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Restoration of Southern Railway No 925 Cheltenham - Chris Smith
  In 1930 there was a need for bigger engines on the Hastings line – more powerful but still fitting within the 8ft 6ins wide loading gauge and fitting the turntables in Kent. The solution was to take the wheels, cab fittings from a Lord Nelson, the boiler from a King Arthur and fit these together. The result was the successful 4-4-0 Schools class, of which No 925 Cheltenham is in the National Collection.

Cheltenham went to Fratton when new, before moving to Kent. When the Kent lines were electrified in the 1950s, the loco moved to Nine Elms and then Basingstoke, where it remained until withdrawn. Cheltenham fame was increased when it appeared as the mascot on the RCTS magazine, and the engine was used on many RCTS railtours, including 'foreign' lines, such as the Great Central, and the East Coast mainline, where it touched 80mph.

When it came to choosing a Schools Class locomotive for the National Collection, there were 40 still in traffic, but Cheltenham was chosen because of this fame. It was initially stored at Fratton, then Tyseley before moving to York. Very little needed replacing on the locomotive before it was steamed for the Rainhill celebrations in 1980. It then ran a while at Dinting before suffering a tube failure, when it returned to York for static display.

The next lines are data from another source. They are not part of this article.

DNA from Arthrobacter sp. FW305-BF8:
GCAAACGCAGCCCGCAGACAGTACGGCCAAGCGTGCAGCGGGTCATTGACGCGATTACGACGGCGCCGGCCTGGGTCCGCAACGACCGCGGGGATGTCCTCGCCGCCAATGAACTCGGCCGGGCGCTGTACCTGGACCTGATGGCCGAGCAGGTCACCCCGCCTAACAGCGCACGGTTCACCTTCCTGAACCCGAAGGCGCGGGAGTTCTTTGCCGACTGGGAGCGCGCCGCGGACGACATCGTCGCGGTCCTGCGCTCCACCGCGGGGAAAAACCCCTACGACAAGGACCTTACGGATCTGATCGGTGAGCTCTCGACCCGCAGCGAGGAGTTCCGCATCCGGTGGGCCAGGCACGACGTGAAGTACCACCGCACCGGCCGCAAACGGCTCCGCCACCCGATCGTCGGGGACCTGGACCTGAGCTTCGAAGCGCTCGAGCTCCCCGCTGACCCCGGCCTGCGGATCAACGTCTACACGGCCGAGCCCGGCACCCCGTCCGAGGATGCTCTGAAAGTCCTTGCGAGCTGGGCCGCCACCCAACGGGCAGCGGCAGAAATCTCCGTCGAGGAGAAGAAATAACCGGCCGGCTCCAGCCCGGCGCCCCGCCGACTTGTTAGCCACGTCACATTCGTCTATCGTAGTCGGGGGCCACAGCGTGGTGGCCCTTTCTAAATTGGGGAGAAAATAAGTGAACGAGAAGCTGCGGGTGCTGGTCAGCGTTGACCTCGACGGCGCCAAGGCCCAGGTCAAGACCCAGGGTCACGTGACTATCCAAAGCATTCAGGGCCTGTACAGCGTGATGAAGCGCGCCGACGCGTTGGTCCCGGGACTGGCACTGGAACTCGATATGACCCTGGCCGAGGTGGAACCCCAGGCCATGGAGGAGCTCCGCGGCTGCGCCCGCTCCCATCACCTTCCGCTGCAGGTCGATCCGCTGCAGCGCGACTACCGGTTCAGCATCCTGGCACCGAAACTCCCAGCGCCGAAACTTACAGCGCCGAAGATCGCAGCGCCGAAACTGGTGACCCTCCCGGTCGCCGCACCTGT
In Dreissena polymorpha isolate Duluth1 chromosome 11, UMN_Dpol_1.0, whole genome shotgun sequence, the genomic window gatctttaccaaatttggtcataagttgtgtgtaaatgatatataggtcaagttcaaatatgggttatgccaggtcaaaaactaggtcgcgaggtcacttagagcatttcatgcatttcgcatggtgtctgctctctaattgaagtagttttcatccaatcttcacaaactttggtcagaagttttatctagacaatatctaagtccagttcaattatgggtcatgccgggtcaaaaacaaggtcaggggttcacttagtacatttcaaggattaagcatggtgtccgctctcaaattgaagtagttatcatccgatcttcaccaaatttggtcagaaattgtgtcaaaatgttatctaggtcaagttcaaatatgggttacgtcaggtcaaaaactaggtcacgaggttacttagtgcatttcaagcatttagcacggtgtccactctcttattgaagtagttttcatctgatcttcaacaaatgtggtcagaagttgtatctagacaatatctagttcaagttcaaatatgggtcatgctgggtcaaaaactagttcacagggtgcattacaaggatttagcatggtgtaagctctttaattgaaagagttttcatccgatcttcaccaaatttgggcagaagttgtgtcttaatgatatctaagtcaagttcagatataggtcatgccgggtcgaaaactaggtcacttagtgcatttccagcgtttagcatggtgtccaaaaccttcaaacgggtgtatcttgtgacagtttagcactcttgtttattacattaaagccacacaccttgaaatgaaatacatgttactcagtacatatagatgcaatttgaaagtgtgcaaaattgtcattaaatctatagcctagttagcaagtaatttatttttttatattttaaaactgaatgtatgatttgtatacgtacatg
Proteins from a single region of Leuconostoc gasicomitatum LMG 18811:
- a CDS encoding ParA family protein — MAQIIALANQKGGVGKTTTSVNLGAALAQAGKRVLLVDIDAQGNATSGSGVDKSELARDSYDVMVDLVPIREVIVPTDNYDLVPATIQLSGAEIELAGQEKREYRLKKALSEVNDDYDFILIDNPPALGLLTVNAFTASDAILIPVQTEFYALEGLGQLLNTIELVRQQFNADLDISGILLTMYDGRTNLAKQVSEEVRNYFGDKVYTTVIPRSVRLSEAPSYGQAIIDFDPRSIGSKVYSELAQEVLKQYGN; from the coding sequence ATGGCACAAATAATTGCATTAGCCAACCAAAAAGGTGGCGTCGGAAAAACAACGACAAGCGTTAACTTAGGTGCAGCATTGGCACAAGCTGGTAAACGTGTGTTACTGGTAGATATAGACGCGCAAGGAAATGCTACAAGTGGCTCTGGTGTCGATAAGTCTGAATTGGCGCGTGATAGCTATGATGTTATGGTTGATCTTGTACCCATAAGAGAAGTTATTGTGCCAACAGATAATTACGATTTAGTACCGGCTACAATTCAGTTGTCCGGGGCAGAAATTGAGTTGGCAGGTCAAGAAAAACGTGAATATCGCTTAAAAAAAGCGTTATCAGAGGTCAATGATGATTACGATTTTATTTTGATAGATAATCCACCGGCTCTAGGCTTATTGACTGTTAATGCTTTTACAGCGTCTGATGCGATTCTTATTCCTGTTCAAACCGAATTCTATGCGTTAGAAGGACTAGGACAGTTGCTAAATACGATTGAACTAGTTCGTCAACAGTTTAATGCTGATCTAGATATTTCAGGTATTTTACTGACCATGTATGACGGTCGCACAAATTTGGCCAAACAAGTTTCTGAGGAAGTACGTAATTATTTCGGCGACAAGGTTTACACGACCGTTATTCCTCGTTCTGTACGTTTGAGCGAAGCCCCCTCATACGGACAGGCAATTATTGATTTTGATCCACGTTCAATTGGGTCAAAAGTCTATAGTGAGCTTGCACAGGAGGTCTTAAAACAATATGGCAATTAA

So things remained until the NRM decided to ask the Mid Hants Railway (MHR), which had restored and was looking after Lord Nelson, whether they would be interested in having Cheltenham. A deal was struck which involved MHR removing the asbestos and then deciding whether to restore and use it on the railway. It was moved from York to Eastleigh in October 2010. The following month, Chris was successful in securing Lottery funding as a bursary grant to support heritage projects, so he got agreement to help with the restoration of the engine. Meanwhile, Knights Rail had been contracted to remove the asbestos from the boiler and cylinders. It then became clear the the boiler was in excellent condition. BR seem to have fitted a new firebox as part of its last full overhaul in December 1958. The asbestos had provided excellent protection for the external boiler platework and all the boiler stays were still first-fittings. All it needed was a retube.

The restoration team then got going. Team members were recruited, and younger members teamed up with more experienced people. With a five-day working week, team moral was kept high because of the progress which could be seen. A mobile tool-bench was used to give flexibility and security to equipment, while operating at Eastleigh. The job started with the removal of the smokebox, which was riveted to the frames, and then, using the facility's 30t crane, the boiler was removed and sent to Ropley for repair.